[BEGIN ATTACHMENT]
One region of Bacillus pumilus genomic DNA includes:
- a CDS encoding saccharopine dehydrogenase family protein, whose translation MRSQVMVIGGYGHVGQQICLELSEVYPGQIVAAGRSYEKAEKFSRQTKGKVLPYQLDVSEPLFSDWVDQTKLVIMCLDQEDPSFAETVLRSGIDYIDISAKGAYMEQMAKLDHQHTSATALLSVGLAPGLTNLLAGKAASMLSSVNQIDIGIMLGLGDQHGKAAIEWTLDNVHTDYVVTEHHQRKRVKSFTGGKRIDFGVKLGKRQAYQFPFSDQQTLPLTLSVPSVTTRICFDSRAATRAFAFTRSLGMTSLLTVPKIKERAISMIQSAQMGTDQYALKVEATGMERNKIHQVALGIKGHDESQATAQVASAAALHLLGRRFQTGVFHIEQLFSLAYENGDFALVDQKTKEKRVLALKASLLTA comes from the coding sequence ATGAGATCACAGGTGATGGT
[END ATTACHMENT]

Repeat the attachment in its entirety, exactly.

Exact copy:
One region of Bacillus pumilus genomic DNA includes:
- a CDS encoding saccharopine dehydrogenase family protein, whose translation MRSQVMVIGGYGHVGQQICLELSEVYPGQIVAAGRSYEKAEKFSRQTKGKVLPYQLDVSEPLFSDWVDQTKLVIMCLDQEDPSFAETVLRSGIDYIDISAKGAYMEQMAKLDHQHTSATALLSVGLAPGLTNLLAGKAASMLSSVNQIDIGIMLGLGDQHGKAAIEWTLDNVHTDYVVTEHHQRKRVKSFTGGKRIDFGVKLGKRQAYQFPFSDQQTLPLTLSVPSVTTRICFDSRAATRAFAFTRSLGMTSLLTVPKIKERAISMIQSAQMGTDQYALKVEATGMERNKIHQVALGIKGHDESQATAQVASAAALHLLGRRFQTGVFHIEQLFSLAYENGDFALVDQKTKEKRVLALKASLLTA comes from the coding sequence ATGAGATCACAGGTGATGGT